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Eradicating Poverty by Teaching Dollars and Sense

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January 4, 2010

CHARLOTTESVILLE, Va. - Focusing on a financial future of stability and savings is the goal of a Charlottesville program on helping Virginia families rise out of poverty. Karen Shepard, who heads the Monticello Area Community Action Agency, says people who live paycheck to paycheck often get involved with expensive short-term loans.

The only way to stop the cycle, she says, is to teach families how to stabilize their income: "How to eliminate debt, save income, plan for rainy days, take what little income you may have and make it last, and look at owning rather than renting."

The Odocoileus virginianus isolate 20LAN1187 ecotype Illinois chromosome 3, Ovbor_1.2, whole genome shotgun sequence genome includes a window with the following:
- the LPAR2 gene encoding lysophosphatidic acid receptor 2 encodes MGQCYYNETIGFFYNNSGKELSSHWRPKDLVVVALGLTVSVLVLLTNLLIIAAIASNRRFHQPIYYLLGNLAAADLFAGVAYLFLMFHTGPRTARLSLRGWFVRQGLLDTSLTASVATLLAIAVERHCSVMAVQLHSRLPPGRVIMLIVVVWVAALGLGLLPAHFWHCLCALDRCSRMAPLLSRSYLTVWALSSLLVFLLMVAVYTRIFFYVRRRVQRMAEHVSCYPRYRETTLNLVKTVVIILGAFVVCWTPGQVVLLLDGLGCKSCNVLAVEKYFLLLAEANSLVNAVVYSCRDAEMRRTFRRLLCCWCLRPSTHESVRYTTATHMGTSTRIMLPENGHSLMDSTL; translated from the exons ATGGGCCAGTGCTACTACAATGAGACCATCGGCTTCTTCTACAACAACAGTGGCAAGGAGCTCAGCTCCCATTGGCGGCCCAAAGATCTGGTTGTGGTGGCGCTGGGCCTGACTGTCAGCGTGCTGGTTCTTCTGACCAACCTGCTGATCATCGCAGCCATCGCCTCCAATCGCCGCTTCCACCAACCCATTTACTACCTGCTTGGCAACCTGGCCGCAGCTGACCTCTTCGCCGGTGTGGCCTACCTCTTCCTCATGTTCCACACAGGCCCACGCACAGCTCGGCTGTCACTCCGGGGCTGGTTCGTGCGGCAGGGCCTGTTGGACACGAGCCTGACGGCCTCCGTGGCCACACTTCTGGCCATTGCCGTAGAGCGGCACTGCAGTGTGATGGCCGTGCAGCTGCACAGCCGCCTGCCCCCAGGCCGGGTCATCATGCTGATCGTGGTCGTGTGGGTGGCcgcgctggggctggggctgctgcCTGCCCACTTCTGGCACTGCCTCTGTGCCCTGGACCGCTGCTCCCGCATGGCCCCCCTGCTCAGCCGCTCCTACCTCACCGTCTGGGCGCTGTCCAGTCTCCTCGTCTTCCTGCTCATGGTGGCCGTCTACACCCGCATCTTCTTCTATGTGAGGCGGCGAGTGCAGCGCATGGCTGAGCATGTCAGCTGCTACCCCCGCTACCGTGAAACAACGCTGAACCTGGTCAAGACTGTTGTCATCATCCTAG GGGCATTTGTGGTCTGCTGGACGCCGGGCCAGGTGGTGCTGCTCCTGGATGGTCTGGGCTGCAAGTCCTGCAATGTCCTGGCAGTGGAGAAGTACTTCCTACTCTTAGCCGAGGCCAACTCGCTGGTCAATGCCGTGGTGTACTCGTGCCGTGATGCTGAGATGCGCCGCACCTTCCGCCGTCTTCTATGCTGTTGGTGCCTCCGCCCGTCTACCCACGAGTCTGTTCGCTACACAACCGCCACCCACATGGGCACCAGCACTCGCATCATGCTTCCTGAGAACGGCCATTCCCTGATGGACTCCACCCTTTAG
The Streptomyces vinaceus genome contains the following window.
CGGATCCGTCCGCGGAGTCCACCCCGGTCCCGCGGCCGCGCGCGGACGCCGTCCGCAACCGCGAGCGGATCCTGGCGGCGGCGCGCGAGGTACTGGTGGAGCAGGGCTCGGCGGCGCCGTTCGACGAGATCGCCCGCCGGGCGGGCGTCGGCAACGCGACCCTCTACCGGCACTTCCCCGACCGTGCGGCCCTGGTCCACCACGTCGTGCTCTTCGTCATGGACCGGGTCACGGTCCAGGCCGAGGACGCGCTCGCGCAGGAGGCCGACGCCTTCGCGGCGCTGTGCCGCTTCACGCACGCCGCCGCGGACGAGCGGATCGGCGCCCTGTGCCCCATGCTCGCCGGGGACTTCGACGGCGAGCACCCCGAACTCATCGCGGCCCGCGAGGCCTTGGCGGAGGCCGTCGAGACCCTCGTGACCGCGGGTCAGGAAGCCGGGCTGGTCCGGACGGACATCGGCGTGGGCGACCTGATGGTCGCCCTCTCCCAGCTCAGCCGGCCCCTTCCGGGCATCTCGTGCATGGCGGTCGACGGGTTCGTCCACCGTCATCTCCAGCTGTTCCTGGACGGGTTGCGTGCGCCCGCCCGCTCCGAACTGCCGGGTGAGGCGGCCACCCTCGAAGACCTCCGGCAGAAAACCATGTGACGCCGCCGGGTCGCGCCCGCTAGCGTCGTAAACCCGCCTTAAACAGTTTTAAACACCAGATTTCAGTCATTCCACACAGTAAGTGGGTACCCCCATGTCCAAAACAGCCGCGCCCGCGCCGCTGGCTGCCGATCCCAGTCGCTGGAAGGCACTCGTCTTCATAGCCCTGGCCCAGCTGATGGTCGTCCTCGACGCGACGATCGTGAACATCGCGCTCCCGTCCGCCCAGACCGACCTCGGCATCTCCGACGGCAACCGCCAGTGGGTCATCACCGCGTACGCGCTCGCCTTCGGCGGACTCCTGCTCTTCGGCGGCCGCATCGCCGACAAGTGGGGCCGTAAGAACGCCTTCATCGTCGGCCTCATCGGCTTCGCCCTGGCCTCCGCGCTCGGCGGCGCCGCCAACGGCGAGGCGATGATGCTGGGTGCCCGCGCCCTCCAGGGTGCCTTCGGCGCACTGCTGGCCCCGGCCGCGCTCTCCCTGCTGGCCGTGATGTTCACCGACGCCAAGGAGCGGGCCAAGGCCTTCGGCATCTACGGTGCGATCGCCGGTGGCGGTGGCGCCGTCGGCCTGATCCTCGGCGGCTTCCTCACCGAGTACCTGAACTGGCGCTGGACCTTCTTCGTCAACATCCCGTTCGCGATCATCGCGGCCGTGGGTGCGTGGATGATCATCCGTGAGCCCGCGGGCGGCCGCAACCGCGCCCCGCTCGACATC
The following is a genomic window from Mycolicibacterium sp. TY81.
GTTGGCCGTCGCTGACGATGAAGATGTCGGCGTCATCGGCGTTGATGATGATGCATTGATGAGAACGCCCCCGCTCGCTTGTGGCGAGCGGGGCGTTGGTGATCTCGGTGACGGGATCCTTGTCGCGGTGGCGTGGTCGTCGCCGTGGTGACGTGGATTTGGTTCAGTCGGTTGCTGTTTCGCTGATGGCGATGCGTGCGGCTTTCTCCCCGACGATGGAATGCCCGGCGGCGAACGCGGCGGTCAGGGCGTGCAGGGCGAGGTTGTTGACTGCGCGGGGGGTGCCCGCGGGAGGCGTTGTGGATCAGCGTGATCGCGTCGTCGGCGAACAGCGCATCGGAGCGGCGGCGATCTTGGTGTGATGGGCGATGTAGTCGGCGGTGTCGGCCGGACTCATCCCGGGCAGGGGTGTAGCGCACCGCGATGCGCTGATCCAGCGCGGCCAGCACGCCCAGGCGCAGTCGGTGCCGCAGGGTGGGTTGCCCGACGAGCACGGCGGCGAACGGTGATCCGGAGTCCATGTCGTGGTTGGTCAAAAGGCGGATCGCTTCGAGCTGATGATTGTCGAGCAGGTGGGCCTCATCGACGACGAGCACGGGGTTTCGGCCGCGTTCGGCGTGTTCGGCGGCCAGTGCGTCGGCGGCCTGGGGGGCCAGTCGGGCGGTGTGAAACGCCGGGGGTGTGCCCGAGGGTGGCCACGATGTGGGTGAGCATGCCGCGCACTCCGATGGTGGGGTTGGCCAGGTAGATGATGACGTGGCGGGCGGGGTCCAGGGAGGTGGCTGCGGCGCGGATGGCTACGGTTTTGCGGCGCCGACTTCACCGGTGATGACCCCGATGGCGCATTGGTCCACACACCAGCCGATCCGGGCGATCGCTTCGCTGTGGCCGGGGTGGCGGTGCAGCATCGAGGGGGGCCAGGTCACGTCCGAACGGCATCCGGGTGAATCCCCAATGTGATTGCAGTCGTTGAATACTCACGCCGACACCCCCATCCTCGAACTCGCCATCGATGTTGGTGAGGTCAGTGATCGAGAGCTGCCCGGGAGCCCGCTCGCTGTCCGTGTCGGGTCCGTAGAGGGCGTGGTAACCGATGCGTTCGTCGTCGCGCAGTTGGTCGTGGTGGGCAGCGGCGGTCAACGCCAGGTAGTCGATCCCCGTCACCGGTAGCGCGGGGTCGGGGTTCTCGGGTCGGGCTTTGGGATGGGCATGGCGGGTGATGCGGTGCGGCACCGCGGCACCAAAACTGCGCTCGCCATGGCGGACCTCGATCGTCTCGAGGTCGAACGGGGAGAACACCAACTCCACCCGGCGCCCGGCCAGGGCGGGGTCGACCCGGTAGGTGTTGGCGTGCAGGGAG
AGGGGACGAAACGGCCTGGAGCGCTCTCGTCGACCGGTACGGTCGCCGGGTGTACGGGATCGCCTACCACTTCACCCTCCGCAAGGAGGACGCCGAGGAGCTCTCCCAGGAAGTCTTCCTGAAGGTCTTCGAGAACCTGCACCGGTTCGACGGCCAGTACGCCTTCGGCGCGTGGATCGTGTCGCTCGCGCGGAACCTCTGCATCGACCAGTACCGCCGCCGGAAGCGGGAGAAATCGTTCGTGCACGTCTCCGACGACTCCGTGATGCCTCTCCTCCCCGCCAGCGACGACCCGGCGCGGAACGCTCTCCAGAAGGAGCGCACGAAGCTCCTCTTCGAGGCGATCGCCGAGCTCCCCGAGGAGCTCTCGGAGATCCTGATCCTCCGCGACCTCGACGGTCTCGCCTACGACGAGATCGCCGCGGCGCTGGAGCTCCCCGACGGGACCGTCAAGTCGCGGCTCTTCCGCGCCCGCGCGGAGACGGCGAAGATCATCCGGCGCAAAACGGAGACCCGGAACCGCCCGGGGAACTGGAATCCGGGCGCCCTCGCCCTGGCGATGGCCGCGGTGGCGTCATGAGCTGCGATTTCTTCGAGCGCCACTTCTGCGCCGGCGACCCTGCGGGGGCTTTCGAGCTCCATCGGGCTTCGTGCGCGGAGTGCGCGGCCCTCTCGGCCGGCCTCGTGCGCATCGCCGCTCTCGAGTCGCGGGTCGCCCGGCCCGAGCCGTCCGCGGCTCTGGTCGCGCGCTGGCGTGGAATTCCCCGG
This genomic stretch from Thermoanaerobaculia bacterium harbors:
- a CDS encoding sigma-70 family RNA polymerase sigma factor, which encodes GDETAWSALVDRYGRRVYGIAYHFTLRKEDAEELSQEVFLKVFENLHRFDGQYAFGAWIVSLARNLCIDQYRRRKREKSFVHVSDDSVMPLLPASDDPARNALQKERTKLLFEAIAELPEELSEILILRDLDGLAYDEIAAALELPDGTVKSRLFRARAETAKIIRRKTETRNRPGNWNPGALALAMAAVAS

Shepard explains a key tenet of the program is that no one ever spent their way out of poverty. She adds that the Family Economic Security program helps families pay down debt, establish credit and develop a savings plan.

For example, the program encourages families to save money for purchases instead of borrowing money from what Shepard calls "predatory" lenders.

"Families should pay down those buy-here/pay-here people; put some money in the bank; then use that as security for a low-interest loan at that bank."

Shepard says the program teaches families how to stop using high-interest short-term lenders and instead, build upon relationships with community banks.

"We suggest they look at borrowing money from reputable institutions rather than predatory lenders. It's just geared at teaching people good financial habits."

More information is available at Monticello Area Community Action Agency, 434-295-3171 or

Aries Keck, Public News Service - VA